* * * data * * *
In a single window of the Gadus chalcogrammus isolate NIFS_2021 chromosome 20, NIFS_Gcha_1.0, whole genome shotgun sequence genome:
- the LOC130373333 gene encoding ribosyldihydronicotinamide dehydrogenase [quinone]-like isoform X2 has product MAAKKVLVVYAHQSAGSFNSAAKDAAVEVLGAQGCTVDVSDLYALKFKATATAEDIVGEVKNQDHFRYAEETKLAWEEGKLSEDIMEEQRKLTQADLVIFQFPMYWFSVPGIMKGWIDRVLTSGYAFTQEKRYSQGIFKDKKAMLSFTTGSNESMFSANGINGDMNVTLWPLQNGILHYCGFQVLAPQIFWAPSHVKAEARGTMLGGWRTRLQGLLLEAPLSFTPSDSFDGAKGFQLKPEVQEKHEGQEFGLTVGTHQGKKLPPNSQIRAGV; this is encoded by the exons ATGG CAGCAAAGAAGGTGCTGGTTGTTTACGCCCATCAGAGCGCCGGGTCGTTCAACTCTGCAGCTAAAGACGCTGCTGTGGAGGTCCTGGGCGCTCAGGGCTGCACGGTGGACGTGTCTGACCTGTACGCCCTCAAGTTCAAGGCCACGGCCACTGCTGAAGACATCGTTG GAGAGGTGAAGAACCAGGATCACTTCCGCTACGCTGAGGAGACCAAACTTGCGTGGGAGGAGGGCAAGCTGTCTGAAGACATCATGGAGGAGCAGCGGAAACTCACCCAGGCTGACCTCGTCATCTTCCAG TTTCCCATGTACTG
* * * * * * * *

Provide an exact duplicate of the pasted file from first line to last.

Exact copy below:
In a single window of the Gadus chalcogrammus isolate NIFS_2021 chromosome 20, NIFS_Gcha_1.0, whole genome shotgun sequence genome:
- the LOC130373333 gene encoding ribosyldihydronicotinamide dehydrogenase [quinone]-like isoform X2 has product MAAKKVLVVYAHQSAGSFNSAAKDAAVEVLGAQGCTVDVSDLYALKFKATATAEDIVGEVKNQDHFRYAEETKLAWEEGKLSEDIMEEQRKLTQADLVIFQFPMYWFSVPGIMKGWIDRVLTSGYAFTQEKRYSQGIFKDKKAMLSFTTGSNESMFSANGINGDMNVTLWPLQNGILHYCGFQVLAPQIFWAPSHVKAEARGTMLGGWRTRLQGLLLEAPLSFTPSDSFDGAKGFQLKPEVQEKHEGQEFGLTVGTHQGKKLPPNSQIRAGV; this is encoded by the exons ATGG CAGCAAAGAAGGTGCTGGTTGTTTACGCCCATCAGAGCGCCGGGTCGTTCAACTCTGCAGCTAAAGACGCTGCTGTGGAGGTCCTGGGCGCTCAGGGCTGCACGGTGGACGTGTCTGACCTGTACGCCCTCAAGTTCAAGGCCACGGCCACTGCTGAAGACATCGTTG GAGAGGTGAAGAACCAGGATCACTTCCGCTACGCTGAGGAGACCAAACTTGCGTGGGAGGAGGGCAAGCTGTCTGAAGACATCATGGAGGAGCAGCGGAAACTCACCCAGGCTGACCTCGTCATCTTCCAG TTTCCCATGTACTG